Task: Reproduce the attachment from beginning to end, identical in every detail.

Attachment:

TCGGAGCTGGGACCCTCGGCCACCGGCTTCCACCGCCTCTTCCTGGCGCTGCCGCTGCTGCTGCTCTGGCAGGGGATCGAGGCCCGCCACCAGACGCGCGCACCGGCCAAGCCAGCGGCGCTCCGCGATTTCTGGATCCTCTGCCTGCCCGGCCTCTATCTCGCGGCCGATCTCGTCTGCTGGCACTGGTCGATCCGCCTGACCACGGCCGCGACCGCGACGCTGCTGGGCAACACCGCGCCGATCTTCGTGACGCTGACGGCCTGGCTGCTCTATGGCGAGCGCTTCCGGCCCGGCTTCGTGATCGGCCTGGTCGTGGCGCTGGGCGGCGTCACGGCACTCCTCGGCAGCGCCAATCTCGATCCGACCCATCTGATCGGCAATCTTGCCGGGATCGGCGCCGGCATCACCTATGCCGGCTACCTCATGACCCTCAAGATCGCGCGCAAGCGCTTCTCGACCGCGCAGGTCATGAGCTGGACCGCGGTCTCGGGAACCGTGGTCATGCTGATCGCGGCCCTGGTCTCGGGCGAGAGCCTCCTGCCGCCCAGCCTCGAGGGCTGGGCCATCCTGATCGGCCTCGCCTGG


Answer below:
TCGGAGCTGGGACCCTCGGCCACCGGCTTCCACCGCCTCTTCCTGGCGCTGCCGCTGCTGCTGCTCTGGCAGGGGATCGAGGCCCGCCACCAGACGCGCGCACCGGCCAAGCCAGCGGCGCTCCGCGATTTCTGGATCCTCTGCCTGCCCGGCCTCTATCTCGCGGCCGATCTCGTCTGCTGGCACTGGTCGATCCGCCTGACCACGGCCGCGACCGCGACGCTGCTGGGCAACACCGCGCCGATCTTCGTGACGCTGACGGCCTGGCTGCTCTATGGCGAGCGCTTCCGGCCCGGCTTCGTGATCGGCCTGGTCGTGGCGCTGGGCGGCGTCACGGCACTCCTCGGCAGCGCCAATCTCGATCCGACCCATCTGATCGGCAATCTTGCCGGGATCGGCGCCGGCATCACCTATGCCGGCTACCTCATGACCCTCAAGATCGCGCGCAAGCGCTTCTCGACCGCGCAGGTCATGAGCTGGACCGCGGTCTCGGGAACCGTGGTCATGCTGATCGCGGCCCTGGTCTCGGGCGAGAGCCTCCTGCCGCCCAGCCTCGAGGGCTGGGCCATCCTGATCGGCCTCGCCTGG